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A recent collection (2009) including poems inspired by the women's movement and poems which helped inspire it; the material here was written between the late sixties and the early eighties. Moore's intent is to contextualize the position of poetry in the history of that specific time of political action and to discuss what the movement did to poetry. She discusses both the emergence of a radical new form of female poetic speech and the re-evaluation of women poets of the past in light of later political ideas-- the politics of what goes into a table of contents, what gets critically discussed, and so on.

Mostly, though, this is a poetry collection, containing work (usually one or two short poems) by Marilyn Hacker, Audre Lorde, Adrienne Rich, Sylvia Plath, Olga Broumas, Muriel Rukeyser, Judy Grahn, Carolyn Kizer, June Jordan, Michelle Cliff, Jorie Graham, and a long list of others. As a poetry collection, it's a good snapshot of the women now considered important poets from that period, but its focus means that I am not always certain the poems selected are the absolute best of each poet; they are, rather, the ones relevant to the politics, which is often some of the best work of the poet in question, but sometimes not. Marilyn Hacker, for instance, is represented here by her elegy for Janis Joplin, which is a poem I've always liked but would not place in her top tier-- for one thing, it's wildly unusual for Hacker, as it's one of the few poems I've seen from her that does not have a formalist structure in any way at all, so as a representation of what she's actually doing most of the time it's an odd pick. I think it's in here because of its nature as a rumination on mourning and the nature of female celebrity, at which it does a fine job, and that's certainly a facet of women's experience one would like to see here.

I don't think there's any substandard work in this, I don't think there's anything that's only there for content and not quality, but I also don't think this would be the book to use if you want to find out whether you like any of these poets or want to know what mode they work in generally. Which I think is a bit of a flaw, though a minor one, in a book that is trying to represent two generations of poets to its readership, with their context, all at once. Maybe if there were another couple hundred pages?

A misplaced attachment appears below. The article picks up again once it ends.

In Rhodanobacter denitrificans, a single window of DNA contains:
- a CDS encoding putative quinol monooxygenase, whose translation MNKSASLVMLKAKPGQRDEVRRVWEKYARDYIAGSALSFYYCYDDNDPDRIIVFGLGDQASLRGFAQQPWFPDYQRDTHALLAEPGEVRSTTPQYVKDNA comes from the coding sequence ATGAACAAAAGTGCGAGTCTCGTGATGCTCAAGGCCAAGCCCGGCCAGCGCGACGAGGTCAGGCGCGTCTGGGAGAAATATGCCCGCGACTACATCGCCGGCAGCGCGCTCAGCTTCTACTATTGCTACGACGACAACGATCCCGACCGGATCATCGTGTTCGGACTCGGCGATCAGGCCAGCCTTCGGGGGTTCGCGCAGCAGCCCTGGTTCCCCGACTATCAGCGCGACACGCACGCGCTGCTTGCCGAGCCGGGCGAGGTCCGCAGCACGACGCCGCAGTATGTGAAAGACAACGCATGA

Possibly as a result of that, then, and possibly as a result of my own tastes, I find the politics here more interesting generally than the poetry. There are very definitely voices here coming into their own for the first time, women talking about work, desire for other women or for men or for nobody, about race and class and history and other topics not generally as explicit in women's poetry before this. There's a lot of pain and a lot of joy (and it's nice to see a political book including some of the joyous work, thank you). But with some exceptions I find myself reading for the content rather than the language. Honestly, it is probably because I am a formalist, and twentieth-century poetry disliked formalism; and because I continually strive for clarity of language in my poetry and twentieth-century poetry enjoyed the baroque. Every so often, too, there is something like, oh, anything at all by Adrienne Rich, or Carolyn Kizer's 'Semele Recycled', or Joan Larkin's 'Rhyme of My Inheritance', which speaks the language I enjoy in poetry as well as respect. But generally I respect this book, and find it useful as a history, much more than I enjoyed it.

And here is Carolyn Kizer's 'Semele Recycled', because it took the top of my head off. She is wonderful and more people should read her. )


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March 2017

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